In-depth reviews

BMW X7 review - Engines, performance and drive

The X7 is one of the best large SUVs to drive, but certainly feels its size

BMW has a reputation for making some of the best-driving cars on sale and remarkably this has extended to include its largest, heaviest model. The X7 is not a sports car by any means, but is a two-tonne SUV that manages to engage its driver and offer up handling characteristics that go some way to disguise its considerable weight.

There’s plenty of power on offer, with the smooth, straight-six diesel the perfect match for such a luxurious SUV.

Continuing on the luxury theme, the X7 rides beautifully – it’s sprung quite softly for a modern SUV and offers a smooth ride over all varieties of rough British tarmac. The trade-off is body control that’s not as well-controlled as in more stiffly sprung cars – the X7 rolls in corners and exhibits light pitching and rolling over the worst bumps.

Overall the X7 is surprisingly good from a driver’s point of view. The usual BMW traits of well-weighted steering, a good driving position, big reserves of grip, smooth automatic gearboxes and punchy engines means the big SUV is easily a match for the Land Rover Discovery in this department, all the while feeling more agile on the move.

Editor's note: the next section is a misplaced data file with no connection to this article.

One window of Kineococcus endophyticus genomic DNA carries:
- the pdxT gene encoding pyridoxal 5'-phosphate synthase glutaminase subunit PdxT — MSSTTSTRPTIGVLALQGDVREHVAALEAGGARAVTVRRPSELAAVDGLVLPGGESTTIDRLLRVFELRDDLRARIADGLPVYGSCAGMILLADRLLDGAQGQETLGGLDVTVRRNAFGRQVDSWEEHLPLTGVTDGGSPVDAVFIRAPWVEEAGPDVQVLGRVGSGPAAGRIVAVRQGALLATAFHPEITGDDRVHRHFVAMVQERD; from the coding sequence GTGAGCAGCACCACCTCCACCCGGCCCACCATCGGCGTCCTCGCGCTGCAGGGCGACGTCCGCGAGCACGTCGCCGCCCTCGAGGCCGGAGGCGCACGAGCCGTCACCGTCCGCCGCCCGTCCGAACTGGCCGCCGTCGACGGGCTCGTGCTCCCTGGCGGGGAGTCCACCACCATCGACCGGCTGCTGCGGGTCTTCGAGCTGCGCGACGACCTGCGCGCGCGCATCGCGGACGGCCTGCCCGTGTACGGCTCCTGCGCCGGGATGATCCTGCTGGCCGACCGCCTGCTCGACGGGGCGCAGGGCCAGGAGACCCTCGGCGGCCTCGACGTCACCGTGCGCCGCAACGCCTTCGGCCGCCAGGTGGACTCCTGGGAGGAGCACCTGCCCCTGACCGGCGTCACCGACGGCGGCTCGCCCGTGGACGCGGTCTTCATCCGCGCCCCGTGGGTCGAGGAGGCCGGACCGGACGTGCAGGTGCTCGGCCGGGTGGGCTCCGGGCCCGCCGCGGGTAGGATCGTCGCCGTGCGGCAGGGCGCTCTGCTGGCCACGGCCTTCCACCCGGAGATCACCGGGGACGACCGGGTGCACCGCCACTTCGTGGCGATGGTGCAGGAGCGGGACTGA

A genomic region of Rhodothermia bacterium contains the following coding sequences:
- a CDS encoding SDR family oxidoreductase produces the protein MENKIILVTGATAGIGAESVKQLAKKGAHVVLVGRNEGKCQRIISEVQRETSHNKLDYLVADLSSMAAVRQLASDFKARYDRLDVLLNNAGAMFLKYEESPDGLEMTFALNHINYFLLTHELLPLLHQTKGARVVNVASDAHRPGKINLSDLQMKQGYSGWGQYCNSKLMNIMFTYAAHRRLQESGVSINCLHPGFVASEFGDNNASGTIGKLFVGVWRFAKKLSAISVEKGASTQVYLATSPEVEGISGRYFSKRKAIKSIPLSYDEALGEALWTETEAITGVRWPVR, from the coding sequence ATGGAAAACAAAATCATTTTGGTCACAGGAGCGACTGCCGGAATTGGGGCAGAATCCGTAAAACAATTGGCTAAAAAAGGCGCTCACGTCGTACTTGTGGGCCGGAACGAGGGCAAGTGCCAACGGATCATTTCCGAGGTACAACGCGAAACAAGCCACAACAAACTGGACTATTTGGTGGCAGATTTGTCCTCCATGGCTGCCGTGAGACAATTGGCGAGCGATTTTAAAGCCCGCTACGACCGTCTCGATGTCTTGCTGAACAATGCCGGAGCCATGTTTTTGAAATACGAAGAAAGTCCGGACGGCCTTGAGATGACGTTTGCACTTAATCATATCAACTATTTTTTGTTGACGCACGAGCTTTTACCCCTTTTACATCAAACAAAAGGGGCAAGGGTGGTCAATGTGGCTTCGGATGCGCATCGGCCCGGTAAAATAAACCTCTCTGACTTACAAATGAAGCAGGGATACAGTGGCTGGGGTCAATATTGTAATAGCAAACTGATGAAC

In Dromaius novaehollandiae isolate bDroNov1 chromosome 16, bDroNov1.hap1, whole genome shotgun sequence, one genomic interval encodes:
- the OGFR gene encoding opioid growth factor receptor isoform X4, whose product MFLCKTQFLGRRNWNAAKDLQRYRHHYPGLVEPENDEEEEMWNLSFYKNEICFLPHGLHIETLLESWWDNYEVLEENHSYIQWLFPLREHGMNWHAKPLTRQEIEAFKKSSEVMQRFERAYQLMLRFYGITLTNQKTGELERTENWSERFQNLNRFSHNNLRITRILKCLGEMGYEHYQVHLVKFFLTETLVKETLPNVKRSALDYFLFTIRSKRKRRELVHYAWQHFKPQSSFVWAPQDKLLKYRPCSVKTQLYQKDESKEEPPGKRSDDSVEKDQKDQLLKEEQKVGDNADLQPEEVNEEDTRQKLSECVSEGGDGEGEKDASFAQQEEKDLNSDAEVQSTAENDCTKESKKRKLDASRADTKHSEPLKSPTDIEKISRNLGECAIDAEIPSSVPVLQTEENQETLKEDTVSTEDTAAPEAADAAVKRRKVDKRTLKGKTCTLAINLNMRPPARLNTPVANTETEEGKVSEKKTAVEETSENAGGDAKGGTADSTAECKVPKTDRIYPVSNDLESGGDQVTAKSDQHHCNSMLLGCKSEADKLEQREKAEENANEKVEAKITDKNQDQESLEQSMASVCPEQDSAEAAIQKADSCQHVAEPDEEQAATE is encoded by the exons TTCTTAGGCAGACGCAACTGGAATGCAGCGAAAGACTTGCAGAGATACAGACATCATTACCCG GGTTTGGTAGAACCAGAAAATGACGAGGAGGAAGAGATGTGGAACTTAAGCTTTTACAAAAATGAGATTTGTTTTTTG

Engines, 0-60 acceleration and top speed

The X7 comes with a choice of powerful engines, none of which have fewer than six cylinders. The xDrive40d is the cheapest choice and also the most efficient; its twin-turbo 3.0-litre straight-six diesel produces 335bhp while returning up to 36.2mpg. There’s plenty of torque available low in the rev-range so acceleration is decent: 0-62mph officially takes 6.1 seconds.

There are two petrol options: the entry-level xDrive40i and the high-performance M50i. The former has 335bhp and the latter 523bhp, powered by 3.0-litre straight-six and 4.4-litre V8 engines respectively. Neither will be kind to your wallet but the less powerful xDrive40i may suit lower-mileage users. The M50i gets to 62mph from rest in a faintly ridiculous 4.7 seconds – just one second slower than the BMW M850i coupe that shares its engine.

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